Clinicians running a preliminary Zika virus test through LabCorp for their pregnant patients shouldn't jump to conclusions about the results, especially in light of a higher-than-expected rate of false positives, the US Food and Drug Administration (FDA) announced today.
Because the Zika test in question — called ZIKV Detect — is presumptive, it should always be confirmed by the Centers for Disease Control and Prevention (CDC) or by qualified laboratories. Therefore, clinicians should not rely on ZIKV Detect results as the only basis of "significant patient management decisions," the FDA said in a MedWatch safety communication. Likewise, pregnant women should not make healthcare decisions on the basis of partial information.
The need for caution is obvious because the Zika virus can cause catastrophic birth defects, such as microcephaly, as well as loss of pregnancy.
Confirmatory testing may take up to a month to perform, but it can be sped up if the CDC knows that the sample came from a pregnant woman. Clinicians should tell the laboratory conducting the presumptive ZIKV Detect test whether the patient is a pregnant woman or not so it can prioritize confirmatory testing by the CDC or a qualified laboratory.
ZIKV Detect, manufactured by InBios International, is designed to spot Zika virus IgM antibodies in human sera collected from patients with either a history of Zika infection, signs and symptoms, or a history of travel or residence in an active Zika transmission zone. The FDA approved ZIKV Detect in August. It is the first commercially available serologic IgM test for Zika. LabCorp and other commercial laboratories have switched to ZIKV Detect from a CDC assay authorized at the start of 2016.
Confirmatory testing is required for both the CDC assay and ZIKV Detect, and in the past, most presumptive positive results from each have proven accurate. However, that has not been the case with results of ZIKV Detect testing conducted by LabCorp, the FDA said. The CDC reported that the confirmation rate of presumptive positive results captured by LabCorp through ZIKV Detect is less than 50%.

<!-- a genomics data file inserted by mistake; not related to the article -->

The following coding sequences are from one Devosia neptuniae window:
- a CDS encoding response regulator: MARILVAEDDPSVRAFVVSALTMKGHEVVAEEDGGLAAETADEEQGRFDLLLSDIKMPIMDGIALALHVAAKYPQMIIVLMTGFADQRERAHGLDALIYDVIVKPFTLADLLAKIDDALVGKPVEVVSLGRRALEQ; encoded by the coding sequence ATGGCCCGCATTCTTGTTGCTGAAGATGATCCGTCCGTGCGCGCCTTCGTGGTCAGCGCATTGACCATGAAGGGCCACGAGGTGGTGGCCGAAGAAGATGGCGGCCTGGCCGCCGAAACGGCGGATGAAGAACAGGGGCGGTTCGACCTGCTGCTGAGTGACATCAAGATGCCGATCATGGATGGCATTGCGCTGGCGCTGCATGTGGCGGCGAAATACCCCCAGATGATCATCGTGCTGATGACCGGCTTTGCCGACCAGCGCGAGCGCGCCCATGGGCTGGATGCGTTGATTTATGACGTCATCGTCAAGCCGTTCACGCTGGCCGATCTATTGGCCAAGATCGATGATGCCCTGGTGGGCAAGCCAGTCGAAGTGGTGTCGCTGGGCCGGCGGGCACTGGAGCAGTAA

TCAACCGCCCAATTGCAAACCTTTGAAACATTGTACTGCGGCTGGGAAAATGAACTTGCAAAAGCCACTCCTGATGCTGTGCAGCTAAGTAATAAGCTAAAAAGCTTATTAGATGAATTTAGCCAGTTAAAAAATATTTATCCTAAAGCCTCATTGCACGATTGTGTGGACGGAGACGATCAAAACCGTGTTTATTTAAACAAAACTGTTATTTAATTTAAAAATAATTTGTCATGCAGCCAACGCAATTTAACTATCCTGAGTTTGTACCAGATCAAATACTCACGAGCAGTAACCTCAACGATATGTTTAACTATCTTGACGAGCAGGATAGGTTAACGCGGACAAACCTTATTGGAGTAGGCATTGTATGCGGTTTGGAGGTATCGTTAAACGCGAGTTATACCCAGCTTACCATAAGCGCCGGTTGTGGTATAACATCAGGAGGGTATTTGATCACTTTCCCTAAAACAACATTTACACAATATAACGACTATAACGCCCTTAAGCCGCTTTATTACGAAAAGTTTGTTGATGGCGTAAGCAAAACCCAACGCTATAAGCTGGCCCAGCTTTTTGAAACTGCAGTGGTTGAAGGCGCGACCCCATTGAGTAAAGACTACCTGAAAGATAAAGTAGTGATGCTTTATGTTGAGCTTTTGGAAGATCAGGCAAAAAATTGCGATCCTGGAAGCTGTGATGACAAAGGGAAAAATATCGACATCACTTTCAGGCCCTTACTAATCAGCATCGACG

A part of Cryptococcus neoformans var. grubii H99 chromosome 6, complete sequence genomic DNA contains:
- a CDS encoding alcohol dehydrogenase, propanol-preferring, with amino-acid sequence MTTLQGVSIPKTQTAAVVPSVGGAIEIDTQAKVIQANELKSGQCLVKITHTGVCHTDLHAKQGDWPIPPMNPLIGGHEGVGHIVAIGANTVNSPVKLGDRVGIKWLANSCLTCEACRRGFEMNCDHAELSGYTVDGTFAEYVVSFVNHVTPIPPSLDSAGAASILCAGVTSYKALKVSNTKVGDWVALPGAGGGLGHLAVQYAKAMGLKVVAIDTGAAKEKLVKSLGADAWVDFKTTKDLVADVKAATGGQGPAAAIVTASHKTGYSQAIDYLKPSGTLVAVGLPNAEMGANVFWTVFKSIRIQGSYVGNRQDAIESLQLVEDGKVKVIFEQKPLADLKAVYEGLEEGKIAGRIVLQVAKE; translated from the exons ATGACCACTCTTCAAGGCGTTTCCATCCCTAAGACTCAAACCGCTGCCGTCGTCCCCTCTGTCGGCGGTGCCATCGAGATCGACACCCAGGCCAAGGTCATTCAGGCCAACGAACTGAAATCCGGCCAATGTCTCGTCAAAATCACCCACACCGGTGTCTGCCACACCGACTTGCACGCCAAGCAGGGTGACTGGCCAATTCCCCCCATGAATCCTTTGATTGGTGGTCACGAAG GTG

The FDA said that it has not determined whether the high rate of false positives is related to ZIKV Detect itself or LabCorp. Tests for Zika IgM antibodies, the agency noted, remain useful for ruling out Zika exposure, but they always require confirmation.
More information on today's FDA announcement is available on the agency website.
To report any problems with ZIKV Detect, contact MedWatch, the FDA's safety information and adverse event reporting program, by telephone at 1-800-FDA-1088; by fax at 1-800-FDA-0178; online at https://www.accessdata.fda.gov/scripts/medwatch/medwatch-online.htm; with postage-paid FDA form 3500, available at https://www.fda.gov/MedWatch/getforms.htm; or by mail to MedWatch, 5600 Fishers Lane, Rockville, Maryland 20852-9787.
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Cite this: False Positives Common With LabCorp Zika Testing, FDA Warns - Medscape - Dec 23, 2016.